And in Brussels, a town where treacle wading has long been the main sport, I am very pleased to say we have also been making progress with changes needed to the rules that govern the weight and dimension of vehicles to enable safer lorry designs. We are keen to see these new vehicle designs developed and implemented as soon as possible.
As ever, TfL have already been leading the way. The Standard for Construction Logistics: work-related road risk is improving road safety for cyclists and other vulnerable road users. I’m delighted Crossrail their supply chain have signed up and I want the department to keep a close eye on the evaluation that’s being undertaken. As this will be exactly the kind of persuasive evidence we can take back to the Commission.
I know TfL will be pressing ahead with plans for a new London wide safer lorry zone. And I want to reassure you that we will consider any necessary changes to the law required very carefully.
Second, we are taking steps to make people safer.
We are cracking down on the minority of motorists who put people’s lives at risk by creating a new offence of ‘causing serious injury by dangerous driving’. We have also increased the fines for careless drivers to tackle poor driving skills and behaviour. And we are introducing new tests to help the police catch people who drive while under the influence of drugs.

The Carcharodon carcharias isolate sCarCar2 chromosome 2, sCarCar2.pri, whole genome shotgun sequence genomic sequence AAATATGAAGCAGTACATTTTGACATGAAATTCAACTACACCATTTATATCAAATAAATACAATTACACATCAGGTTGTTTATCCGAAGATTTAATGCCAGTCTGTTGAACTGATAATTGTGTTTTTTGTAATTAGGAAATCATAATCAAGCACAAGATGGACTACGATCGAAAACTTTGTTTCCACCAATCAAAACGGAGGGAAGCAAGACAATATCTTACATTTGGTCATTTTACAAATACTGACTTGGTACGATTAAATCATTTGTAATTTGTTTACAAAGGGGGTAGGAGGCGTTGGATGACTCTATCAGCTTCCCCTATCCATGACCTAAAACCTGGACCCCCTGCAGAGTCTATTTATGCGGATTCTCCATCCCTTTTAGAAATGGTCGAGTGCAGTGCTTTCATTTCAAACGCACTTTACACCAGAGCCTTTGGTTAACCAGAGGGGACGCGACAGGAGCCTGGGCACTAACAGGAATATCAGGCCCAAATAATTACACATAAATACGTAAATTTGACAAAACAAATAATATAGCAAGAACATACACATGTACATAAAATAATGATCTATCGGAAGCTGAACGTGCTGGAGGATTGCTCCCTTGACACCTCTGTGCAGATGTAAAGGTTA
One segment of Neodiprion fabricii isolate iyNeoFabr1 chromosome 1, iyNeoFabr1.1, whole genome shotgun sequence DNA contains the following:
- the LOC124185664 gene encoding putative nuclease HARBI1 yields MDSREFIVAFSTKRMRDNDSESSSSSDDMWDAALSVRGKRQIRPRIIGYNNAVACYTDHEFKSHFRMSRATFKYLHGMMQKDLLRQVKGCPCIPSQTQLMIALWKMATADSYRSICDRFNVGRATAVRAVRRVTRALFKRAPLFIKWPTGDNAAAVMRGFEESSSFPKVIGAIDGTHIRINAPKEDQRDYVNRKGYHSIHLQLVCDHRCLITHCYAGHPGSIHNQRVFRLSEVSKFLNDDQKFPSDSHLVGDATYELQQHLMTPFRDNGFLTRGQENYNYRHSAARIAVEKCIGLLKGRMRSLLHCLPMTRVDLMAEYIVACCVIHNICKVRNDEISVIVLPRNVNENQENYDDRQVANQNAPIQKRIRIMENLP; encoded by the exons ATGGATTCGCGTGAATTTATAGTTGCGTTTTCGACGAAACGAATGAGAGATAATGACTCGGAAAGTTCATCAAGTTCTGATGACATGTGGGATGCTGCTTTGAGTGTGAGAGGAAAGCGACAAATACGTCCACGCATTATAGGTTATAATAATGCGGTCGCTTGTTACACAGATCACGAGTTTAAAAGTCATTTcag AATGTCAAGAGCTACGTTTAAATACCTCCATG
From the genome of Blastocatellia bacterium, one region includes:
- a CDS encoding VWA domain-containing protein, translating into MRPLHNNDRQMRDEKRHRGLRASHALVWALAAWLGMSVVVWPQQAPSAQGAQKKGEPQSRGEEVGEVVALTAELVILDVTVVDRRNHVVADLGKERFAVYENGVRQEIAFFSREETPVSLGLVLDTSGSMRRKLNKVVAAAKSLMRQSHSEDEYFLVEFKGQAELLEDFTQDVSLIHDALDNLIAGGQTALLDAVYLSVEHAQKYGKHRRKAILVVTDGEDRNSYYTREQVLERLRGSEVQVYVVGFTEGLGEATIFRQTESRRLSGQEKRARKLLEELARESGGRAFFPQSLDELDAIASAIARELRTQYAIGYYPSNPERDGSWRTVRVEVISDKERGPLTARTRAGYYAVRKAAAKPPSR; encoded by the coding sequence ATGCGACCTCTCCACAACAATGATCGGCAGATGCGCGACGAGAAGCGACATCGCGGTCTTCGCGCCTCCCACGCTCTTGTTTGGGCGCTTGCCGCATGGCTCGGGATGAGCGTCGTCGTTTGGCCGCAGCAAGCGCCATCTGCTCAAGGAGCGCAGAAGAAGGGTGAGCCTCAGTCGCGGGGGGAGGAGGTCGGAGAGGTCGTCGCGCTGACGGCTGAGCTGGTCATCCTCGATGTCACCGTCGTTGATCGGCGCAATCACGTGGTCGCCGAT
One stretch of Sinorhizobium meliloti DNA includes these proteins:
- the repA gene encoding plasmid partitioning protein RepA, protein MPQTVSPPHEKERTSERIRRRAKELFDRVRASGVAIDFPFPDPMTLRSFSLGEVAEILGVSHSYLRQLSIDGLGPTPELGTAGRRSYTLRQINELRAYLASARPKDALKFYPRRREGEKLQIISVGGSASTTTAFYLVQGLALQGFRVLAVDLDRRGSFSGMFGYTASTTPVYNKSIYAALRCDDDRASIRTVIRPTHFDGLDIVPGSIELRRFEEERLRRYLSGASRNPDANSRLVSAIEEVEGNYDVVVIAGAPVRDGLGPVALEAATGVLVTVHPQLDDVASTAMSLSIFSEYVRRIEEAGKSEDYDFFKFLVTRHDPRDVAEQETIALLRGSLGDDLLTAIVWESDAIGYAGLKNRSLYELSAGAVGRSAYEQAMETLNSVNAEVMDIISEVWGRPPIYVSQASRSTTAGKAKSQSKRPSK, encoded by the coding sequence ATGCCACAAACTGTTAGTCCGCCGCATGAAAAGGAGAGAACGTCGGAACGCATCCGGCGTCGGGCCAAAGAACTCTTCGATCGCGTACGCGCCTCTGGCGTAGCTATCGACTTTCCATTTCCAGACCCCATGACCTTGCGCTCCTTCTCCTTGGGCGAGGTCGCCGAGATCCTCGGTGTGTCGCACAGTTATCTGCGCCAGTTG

One of the best ways to stop injuries on the roads is to prevent them through education.
That’s why we have fully supported the award winning Think campaign. And more than 1 million children have received bikeability training and I am very pleased that we have secured £24 million to train over half a million more.
We will be working closely with the boroughs to ensure London’s young people receive the training they need.
Third, we are also making our streets safer.
Cycling in London is increasingly popular.
Long may that continue. It helps keep you healthy, get around more quickly and it helps make our city more liveable.
We want to help encourage more people to get back on their bike.
TfL research shows that the number 1 reason people don’t cycle is that they don’t feel it is safe to do so. So we’ve got to change that perception.
That’s why we have more than doubled spending on cycling to £374 million between 2011 and 2015.
We have also recently consulted about revising the Traffic Signs Regulations and General Directions. We’re proposing to introduce new low-level signals for cyclists, new types of crossings and new designs of advanced stop line. These will help enable TfL to put into place the exciting plans announced this week to make the popular cycling route through Vauxhall safer.
We also plan to trial new dedicated cycle streets. This will give councils the opportunity to put cyclists on an equal footing with motorists on popular cycle routes by banning overtaking. Do let us know if you are interested in piloting these in your Borough.